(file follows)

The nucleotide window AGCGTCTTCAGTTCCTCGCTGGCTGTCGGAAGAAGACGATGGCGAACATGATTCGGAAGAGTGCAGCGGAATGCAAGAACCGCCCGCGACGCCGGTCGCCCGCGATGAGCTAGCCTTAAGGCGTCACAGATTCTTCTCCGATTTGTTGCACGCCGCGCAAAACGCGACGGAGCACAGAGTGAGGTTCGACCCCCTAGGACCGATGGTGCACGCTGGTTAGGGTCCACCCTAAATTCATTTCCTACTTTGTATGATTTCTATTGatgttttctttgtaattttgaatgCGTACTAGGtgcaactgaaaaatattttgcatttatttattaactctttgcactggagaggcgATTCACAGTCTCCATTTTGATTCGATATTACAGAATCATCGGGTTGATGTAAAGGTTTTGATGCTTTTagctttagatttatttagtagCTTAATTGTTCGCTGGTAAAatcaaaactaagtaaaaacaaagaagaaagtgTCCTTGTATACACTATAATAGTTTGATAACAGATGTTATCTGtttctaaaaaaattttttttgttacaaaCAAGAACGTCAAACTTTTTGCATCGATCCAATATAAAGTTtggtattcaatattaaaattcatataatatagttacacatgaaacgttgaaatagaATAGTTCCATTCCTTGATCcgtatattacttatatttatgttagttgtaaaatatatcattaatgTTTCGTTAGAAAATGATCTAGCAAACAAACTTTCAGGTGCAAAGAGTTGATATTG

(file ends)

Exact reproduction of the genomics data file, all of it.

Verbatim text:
The nucleotide window AGCGTCTTCAGTTCCTCGCTGGCTGTCGGAAGAAGACGATGGCGAACATGATTCGGAAGAGTGCAGCGGAATGCAAGAACCGCCCGCGACGCCGGTCGCCCGCGATGAGCTAGCCTTAAGGCGTCACAGATTCTTCTCCGATTTGTTGCACGCCGCGCAAAACGCGACGGAGCACAGAGTGAGGTTCGACCCCCTAGGACCGATGGTGCACGCTGGTTAGGGTCCACCCTAAATTCATTTCCTACTTTGTATGATTTCTATTGatgttttctttgtaattttgaatgCGTACTAGGtgcaactgaaaaatattttgcatttatttattaactctttgcactggagaggcgATTCACAGTCTCCATTTTGATTCGATATTACAGAATCATCGGGTTGATGTAAAGGTTTTGATGCTTTTagctttagatttatttagtagCTTAATTGTTCGCTGGTAAAatcaaaactaagtaaaaacaaagaagaaagtgTCCTTGTATACACTATAATAGTTTGATAACAGATGTTATCTGtttctaaaaaaattttttttgttacaaaCAAGAACGTCAAACTTTTTGCATCGATCCAATATAAAGTTtggtattcaatattaaaattcatataatatagttacacatgaaacgttgaaatagaATAGTTCCATTCCTTGATCcgtatattacttatatttatgttagttgtaaaatatatcattaatgTTTCGTTAGAAAATGATCTAGCAAACAAACTTTCAGGTGCAAAGAGTTGATATTG